MUSIC REVIEW OF THE DAY: JOHN WORT HANNAM - LONG HAUL


I haven't heard an album like this in awhile. Each song is simple, easy to take in, and utterly charming. They're built on clever lines, great humour, touching moments, worldly wisdom and sentimentality. Life, in all its beauty, confusion and irony. It's just the kind of record we loved John Prine for.

Hannam of course is no slouch as a writer. The Alberta troubadour has two decades worth of carefully-honed roots albums, but this one stands out. Not that he's reinvented the wheel, it's just that each song is bang-on, a collection where you go "Now that's a good one" with every new song. And you don't get used to them. Each time I've played this, the same thing has happened, where every one of the eleven tracks grabs my attention is some way.

It starts out that way with a great couplet, on lead track "Long Haul": "I ain't in it for the short term/I'm in it for the slow burn." In "Beautiful Mess," a duet with Shaela Miller, is a classic "We can't break up, who else would have us?" tune: "Oo wee baby, you and me are a tragedy/a shipwreck and a house ablaze/an earthquake and a tidal wave." And lines that might be too much like a Hallmark greeting card in a lesser writer's hands come out sincere and important from Hannam: "May you die young at heart at a ripe old age." Ain't life something? Don't overthink it.

Wednesday, September 29, 2021

MUSIC REVIEW OF THE DAY: THE BEACH BOYS - FEEL FLOWS THE SUNFLOWER AND SURF'S UP SESSIONS 1969 - 1971


Truth. I've been trying to get people to listen to this period of The Beach Boys' music since I was in high school. And that was indeed a very, very long time ago. I could never understand why it wasn't considered brilliant then, and I'd like to say to all those doubters over the years that indeed I feel vindicated in my life-long obsession and devotion. This boxed set is being hailed as containing the group's long-lost masterpieces, a must for anyone who takes them more seriously than "Barbara Ann" or "Surfin' U.S.A."

Well, if these albums were lost, they were hiding in plain sight. Both 1970's Sunflower and 1971's Surf's Up, the records from that period, have been easily available and reissued several ways since the '80's. There's simply never been a concerted push for them until now. That's been handled now by expanding the 1969-1971 time period into a five-disc collection, filled with outtakes, different versions, live cuts, works-in-progress and the ever-popular a cappella sections where you can hear the glorious vocals.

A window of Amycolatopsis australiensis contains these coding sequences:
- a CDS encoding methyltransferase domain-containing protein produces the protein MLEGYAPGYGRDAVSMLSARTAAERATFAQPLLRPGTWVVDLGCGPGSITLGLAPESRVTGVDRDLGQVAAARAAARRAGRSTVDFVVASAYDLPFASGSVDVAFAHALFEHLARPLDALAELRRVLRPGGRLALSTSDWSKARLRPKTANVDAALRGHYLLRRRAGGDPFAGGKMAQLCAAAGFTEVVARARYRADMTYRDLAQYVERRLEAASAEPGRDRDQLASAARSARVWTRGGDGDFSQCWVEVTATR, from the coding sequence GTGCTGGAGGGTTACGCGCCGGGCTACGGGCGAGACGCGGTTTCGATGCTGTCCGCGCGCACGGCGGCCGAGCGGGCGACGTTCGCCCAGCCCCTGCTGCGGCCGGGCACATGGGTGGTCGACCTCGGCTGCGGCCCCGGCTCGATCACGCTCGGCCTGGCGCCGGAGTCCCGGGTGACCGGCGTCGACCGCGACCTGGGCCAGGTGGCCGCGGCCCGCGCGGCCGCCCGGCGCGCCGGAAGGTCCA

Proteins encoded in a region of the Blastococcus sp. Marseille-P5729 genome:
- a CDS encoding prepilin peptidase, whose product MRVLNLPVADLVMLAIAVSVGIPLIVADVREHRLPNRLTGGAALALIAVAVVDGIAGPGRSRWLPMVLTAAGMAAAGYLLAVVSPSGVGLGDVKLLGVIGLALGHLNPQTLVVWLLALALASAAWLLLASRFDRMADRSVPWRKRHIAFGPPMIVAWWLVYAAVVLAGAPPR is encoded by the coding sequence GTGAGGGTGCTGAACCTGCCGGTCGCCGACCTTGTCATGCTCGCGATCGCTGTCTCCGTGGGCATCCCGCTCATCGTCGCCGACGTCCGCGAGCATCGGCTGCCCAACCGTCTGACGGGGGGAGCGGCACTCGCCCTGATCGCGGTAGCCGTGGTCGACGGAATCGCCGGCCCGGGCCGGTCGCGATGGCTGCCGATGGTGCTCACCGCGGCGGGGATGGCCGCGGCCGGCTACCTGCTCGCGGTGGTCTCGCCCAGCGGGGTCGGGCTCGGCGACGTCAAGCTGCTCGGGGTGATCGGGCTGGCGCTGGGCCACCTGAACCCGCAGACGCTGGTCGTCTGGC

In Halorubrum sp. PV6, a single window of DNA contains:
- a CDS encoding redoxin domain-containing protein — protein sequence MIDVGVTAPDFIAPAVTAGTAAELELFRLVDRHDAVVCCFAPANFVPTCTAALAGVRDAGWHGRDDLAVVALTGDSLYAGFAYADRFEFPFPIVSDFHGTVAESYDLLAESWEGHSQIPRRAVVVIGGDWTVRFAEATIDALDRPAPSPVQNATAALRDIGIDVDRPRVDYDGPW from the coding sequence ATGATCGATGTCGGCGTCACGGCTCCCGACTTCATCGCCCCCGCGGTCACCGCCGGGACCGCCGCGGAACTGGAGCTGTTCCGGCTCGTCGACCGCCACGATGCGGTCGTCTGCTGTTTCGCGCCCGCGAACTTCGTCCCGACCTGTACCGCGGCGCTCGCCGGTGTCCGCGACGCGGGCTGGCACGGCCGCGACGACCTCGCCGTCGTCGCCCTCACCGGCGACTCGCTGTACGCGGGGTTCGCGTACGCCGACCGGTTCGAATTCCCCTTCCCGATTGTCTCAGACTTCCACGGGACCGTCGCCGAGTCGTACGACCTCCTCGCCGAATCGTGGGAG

It's a pretty good story too. With leader Brian Wilson going through more and more withdrawal due to his mental health, the band decided to build a recording studio in his house, in order to entice him downstairs. That worked on some days, but not always. Or he'd start a production, then leave it for others to finish. Meanwhile the rest of the group had to step up in production and songwriting, as their resident genius could no longer work at his usual, stunning pace. And surprise surprise, the rest of them showed they all had the skills needed, if not at Brian levels, then combined, they could come close.

Not that Wilson was totally missing. In fact some of his very best songs come from this period, just not in the same numbers. "'til I Die" from Surf's Up is the calm opposite of "Good Vibrations," an impossibly beautiful melody and vocal arrangement with a bittersweet look at mortality: "I'm a leaf on a windy day/pretty soon I'll be blown away."  Whatever thoughts were going through Brian's head, this was "In My Room" all grown up. "This Whole World" is another masterpiece, the song shifting moods and keys several times in two minutes, the vocal arrangement breathtaking. There was no-one else in the world who could conceive of that track, and since then, people have learned to copy the style but not truly create something so fresh and fierce.